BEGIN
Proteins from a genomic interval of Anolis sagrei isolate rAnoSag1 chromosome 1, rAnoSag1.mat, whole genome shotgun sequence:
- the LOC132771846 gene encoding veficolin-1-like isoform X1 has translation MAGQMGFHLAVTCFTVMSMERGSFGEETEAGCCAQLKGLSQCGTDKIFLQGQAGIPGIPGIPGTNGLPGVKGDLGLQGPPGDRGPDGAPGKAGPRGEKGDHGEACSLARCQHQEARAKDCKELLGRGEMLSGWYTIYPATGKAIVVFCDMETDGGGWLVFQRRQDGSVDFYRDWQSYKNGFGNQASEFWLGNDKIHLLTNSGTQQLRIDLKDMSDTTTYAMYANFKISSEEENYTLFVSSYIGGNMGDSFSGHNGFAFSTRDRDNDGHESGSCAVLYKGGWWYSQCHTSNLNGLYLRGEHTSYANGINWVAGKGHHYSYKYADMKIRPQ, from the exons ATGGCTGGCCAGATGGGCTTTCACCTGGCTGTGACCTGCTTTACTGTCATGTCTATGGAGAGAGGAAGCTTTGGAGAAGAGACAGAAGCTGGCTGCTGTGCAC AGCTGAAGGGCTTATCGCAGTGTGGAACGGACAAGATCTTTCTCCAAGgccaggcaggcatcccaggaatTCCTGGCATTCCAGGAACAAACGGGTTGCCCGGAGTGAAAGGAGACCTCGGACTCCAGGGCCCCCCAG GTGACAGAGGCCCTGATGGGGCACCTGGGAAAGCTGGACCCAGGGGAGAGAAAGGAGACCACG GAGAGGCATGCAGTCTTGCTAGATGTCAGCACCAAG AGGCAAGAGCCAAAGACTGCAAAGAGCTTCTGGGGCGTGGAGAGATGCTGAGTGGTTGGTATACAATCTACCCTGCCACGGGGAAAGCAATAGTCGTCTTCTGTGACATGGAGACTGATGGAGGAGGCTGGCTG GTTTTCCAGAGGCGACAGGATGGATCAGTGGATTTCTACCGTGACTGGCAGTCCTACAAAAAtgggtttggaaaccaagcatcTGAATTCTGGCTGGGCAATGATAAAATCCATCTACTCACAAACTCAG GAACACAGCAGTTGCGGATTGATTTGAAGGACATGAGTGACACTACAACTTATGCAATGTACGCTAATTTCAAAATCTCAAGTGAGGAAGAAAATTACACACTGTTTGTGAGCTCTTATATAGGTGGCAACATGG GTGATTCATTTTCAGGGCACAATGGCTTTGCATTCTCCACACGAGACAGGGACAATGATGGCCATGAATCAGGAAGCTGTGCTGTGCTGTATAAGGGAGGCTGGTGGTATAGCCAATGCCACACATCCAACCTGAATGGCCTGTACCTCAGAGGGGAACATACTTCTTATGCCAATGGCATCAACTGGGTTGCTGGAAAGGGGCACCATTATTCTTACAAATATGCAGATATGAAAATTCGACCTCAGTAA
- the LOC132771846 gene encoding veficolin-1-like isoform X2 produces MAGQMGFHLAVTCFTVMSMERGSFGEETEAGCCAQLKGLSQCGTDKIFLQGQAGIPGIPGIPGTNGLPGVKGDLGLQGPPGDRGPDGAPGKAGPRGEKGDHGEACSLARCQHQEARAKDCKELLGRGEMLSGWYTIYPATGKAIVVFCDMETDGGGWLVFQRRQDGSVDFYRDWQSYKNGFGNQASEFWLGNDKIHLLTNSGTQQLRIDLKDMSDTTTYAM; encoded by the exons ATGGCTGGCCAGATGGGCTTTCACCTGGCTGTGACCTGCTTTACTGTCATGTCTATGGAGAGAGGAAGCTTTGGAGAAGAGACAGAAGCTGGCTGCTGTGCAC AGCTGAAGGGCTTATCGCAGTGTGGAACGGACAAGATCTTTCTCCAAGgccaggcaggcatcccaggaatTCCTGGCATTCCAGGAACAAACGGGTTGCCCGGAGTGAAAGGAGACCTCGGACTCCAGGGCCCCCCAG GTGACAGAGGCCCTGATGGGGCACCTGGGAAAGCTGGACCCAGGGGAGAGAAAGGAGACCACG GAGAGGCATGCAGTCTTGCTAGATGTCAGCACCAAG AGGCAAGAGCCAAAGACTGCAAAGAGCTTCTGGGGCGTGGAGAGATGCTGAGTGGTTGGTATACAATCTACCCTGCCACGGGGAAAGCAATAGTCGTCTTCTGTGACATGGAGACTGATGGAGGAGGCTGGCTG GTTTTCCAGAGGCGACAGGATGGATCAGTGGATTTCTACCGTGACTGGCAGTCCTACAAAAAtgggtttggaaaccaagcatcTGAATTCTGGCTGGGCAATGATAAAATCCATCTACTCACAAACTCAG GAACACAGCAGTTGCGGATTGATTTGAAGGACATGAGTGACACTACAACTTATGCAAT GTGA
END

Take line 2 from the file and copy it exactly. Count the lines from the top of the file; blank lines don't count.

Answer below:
- the LOC132771846 gene encoding veficolin-1-like isoform X1 has translation MAGQMGFHLAVTCFTVMSMERGSFGEETEAGCCAQLKGLSQCGTDKIFLQGQAGIPGIPGIPGTNGLPGVKGDLGLQGPPGDRGPDGAPGKAGPRGEKGDHGEACSLARCQHQEARAKDCKELLGRGEMLSGWYTIYPATGKAIVVFCDMETDGGGWLVFQRRQDGSVDFYRDWQSYKNGFGNQASEFWLGNDKIHLLTNSGTQQLRIDLKDMSDTTTYAMYANFKISSEEENYTLFVSSYIGGNMGDSFSGHNGFAFSTRDRDNDGHESGSCAVLYKGGWWYSQCHTSNLNGLYLRGEHTSYANGINWVAGKGHHYSYKYADMKIRPQ, from the exons ATGGCTGGCCAGATGGGCTTTCACCTGGCTGTGACCTGCTTTACTGTCATGTCTATGGAGAGAGGAAGCTTTGGAGAAGAGACAGAAGCTGGCTGCTGTGCAC AGCTGAAGGGCTTATCGCAGTGTGGAACGGACAAGATCTTTCTCCAAGgccaggcaggcatcccaggaatTCCTGGCATTCCAGGAACAAACGGGTTGCCCGGAGTGAAAGGAGACCTCGGACTCCAGGGCCCCCCAG GTGACAGAGGCCCTGATGGGGCACCTGGGAAAGCTGGACCCAGGGGAGAGAAAGGAGACCACG GAGAGGCATGCAGTCTTGCTAGATGTCAGCACCAAG AGGCAAGAGCCAAAGACTGCAAAGAGCTTCTGGGGCGTGGAGAGATGCTGAGTGGTTGGTATACAATCTACCCTGCCACGGGGAAAGCAATAGTCGTCTTCTGTGACATGGAGACTGATGGAGGAGGCTGGCTG GTTTTCCAGAGGCGACAGGATGGATCAGTGGATTTCTACCGTGACTGGCAGTCCTACAAAAAtgggtttggaaaccaagcatcTGAATTCTGGCTGGGCAATGATAAAATCCATCTACTCACAAACTCAG GAACACAGCAGTTGCGGATTGATTTGAAGGACATGAGTGACACTACAACTTATGCAATGTACGCTAATTTCAAAATCTCAAGTGAGGAAGAAAATTACACACTGTTTGTGAGCTCTTATATAGGTGGCAACATGG GTGATTCATTTTCAGGGCACAATGGCTTTGCATTCTCCACACGAGACAGGGACAATGATGGCCATGAATCAGGAAGCTGTGCTGTGCTGTATAAGGGAGGCTGGTGGTATAGCCAATGCCACACATCCAACCTGAATGGCCTGTACCTCAGAGGGGAACATACTTCTTATGCCAATGGCATCAACTGGGTTGCTGGAAAGGGGCACCATTATTCTTACAAATATGCAGATATGAAAATTCGACCTCAGTAA